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  5. Abstract. This paper presents the results of the ensemble Riemannian data assimilation for relatively high-dimensional nonlinear dynamical systems, focusing on the chaotic Lorenz-96 model and a two-layer quasi-geostrophic (QG) model of atmospheric circulation. The analysis state in this approach is inferred from a joint distribution that optimally couples the background probability distribution and the likelihood function, enabling formal treatment of systematic biases without any Gaussian assumptions. Despite the risk of the curse of dimensionality in the computation of the coupling distribution, comparisons with the classic implementation of the particle filter and the stochastic ensemble Kalman filter demonstrate that, with the same ensemble size, the presented methodology could improve the predictability of dynamical systems. In particular, under systematic errors, the root mean squared error of the analysis state can be reduced by 20 % (30 %) in the Lorenz-96 (QG) model. 
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  6. Abstract As more global satellite-derived precipitation products become available, it is imperative to evaluate them more carefully for providing guidance as to how well precipitation space-time features are captured for use in hydrologic modeling, climate studies and other applications. Here we propose a space-time Fourier spectral analysis and define a suite of metrics which evaluate the spatial organization of storm systems, the propagation speed and direction of precipitation features, and the space-time scales at which a satellite product reproduces the variability of a reference “ground-truth” product (“effective resolution”). We demonstrate how the methodology relates to our physical intuition using the case study of a storm system with rich space-time structure. We then evaluate five high-resolution multi-satellite products (CMORPH, GSMaP, IMERG-early, IMERG-final and PERSIANN-CCS) over a period of two years over the southeastern US. All five satellite products show generally consistent space-time power spectral density when compared to a reference ground gauge-radar dataset (GV-MRMS), revealing agreement in terms of average morphology and dynamics of precipitation systems. However, a deficit of spectral power at wavelengths shorter than 200 km and periods shorter than 4 h reveals that all satellite products are excessively “smooth”. The products also show low levels of spectral coherence with the gauge-radar reference at these fine scales, revealing discrepancies in capturing the location and timing of precipitation features. From the space-time spectral coherence, the IMERG-final product shows superior ability in resolving the space-time dynamics of precipitation down to 200 km and 4 h scales compared to the other products.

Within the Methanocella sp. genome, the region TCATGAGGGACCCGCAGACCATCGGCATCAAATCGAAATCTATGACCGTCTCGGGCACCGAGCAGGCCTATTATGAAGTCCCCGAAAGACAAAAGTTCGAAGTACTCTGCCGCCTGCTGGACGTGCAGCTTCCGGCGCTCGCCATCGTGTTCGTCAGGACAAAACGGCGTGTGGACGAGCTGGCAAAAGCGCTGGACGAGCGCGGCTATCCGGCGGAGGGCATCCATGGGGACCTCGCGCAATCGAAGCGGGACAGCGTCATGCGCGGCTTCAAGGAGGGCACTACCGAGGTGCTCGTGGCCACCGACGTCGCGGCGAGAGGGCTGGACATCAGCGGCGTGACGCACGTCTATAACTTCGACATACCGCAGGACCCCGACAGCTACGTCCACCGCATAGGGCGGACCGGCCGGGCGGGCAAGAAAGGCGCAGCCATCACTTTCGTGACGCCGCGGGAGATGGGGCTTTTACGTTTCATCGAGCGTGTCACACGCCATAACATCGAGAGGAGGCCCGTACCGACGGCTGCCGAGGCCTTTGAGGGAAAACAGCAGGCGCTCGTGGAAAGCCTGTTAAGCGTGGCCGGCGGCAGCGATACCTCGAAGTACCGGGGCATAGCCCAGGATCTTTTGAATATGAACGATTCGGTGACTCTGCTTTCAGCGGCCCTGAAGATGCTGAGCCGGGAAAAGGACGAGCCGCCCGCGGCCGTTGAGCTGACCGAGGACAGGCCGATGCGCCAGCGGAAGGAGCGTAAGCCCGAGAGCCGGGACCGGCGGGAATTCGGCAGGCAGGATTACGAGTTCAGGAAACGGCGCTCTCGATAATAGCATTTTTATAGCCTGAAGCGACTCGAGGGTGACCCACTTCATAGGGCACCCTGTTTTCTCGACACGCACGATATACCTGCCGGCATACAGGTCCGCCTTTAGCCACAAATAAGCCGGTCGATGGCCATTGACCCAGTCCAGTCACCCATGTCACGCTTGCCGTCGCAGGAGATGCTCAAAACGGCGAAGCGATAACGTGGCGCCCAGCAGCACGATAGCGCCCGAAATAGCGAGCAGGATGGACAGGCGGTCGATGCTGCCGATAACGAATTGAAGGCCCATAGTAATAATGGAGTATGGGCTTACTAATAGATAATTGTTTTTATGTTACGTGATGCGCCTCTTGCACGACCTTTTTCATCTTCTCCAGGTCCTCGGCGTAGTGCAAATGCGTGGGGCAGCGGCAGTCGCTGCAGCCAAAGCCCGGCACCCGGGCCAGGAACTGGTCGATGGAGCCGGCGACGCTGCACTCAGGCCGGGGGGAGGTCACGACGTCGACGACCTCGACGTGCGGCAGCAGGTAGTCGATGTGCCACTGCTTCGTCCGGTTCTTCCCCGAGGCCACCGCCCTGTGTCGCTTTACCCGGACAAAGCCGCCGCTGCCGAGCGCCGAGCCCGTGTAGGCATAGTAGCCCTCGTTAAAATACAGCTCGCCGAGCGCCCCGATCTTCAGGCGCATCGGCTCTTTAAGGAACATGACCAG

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  7. Abstract

    Predicting the transport of bedload tracer particles is a problem of significant theoretical and practical interest. Yet, little understanding exists for transport in rivers in the presence of bedforms, which may trap grains and thereby influence travel distance. In a series of flume experiments with a sandy gravel bed in a large experimental flume, bed elevation and tracer travel distances were measured at high resolution for a range of discharges. As discharge increased, bedform height increased and bedform length decreased, increasing bedform steepness. For all tracer sizes and flow conditions, bedforms act as primary controls on the tracer travel distances. Bedform trapping increases linearly with the ratio of bedform height to tracer grain size, with 50% trapping efficiency for a ratio of two and 90% trapping efficiency for a ratio of four. A theoretical model based on the extended active layer formulation for sediment transport is able to capture much of the distribution of measured travel distances for all tracer sizes and discharges, providing a first connection between tracer transport theory and bedform trapping and indicating normal diffusion of tracers at relatively small timescales. Variable bedform geometry can influence trap efficiency for individual bedforms and the theoretical model can help identify “preferential trapping” conditions. The distribution of tracer travel distances for a mixture of grain sizes and variable discharge, as expected in natural rivers, displays heavy tail characteristics.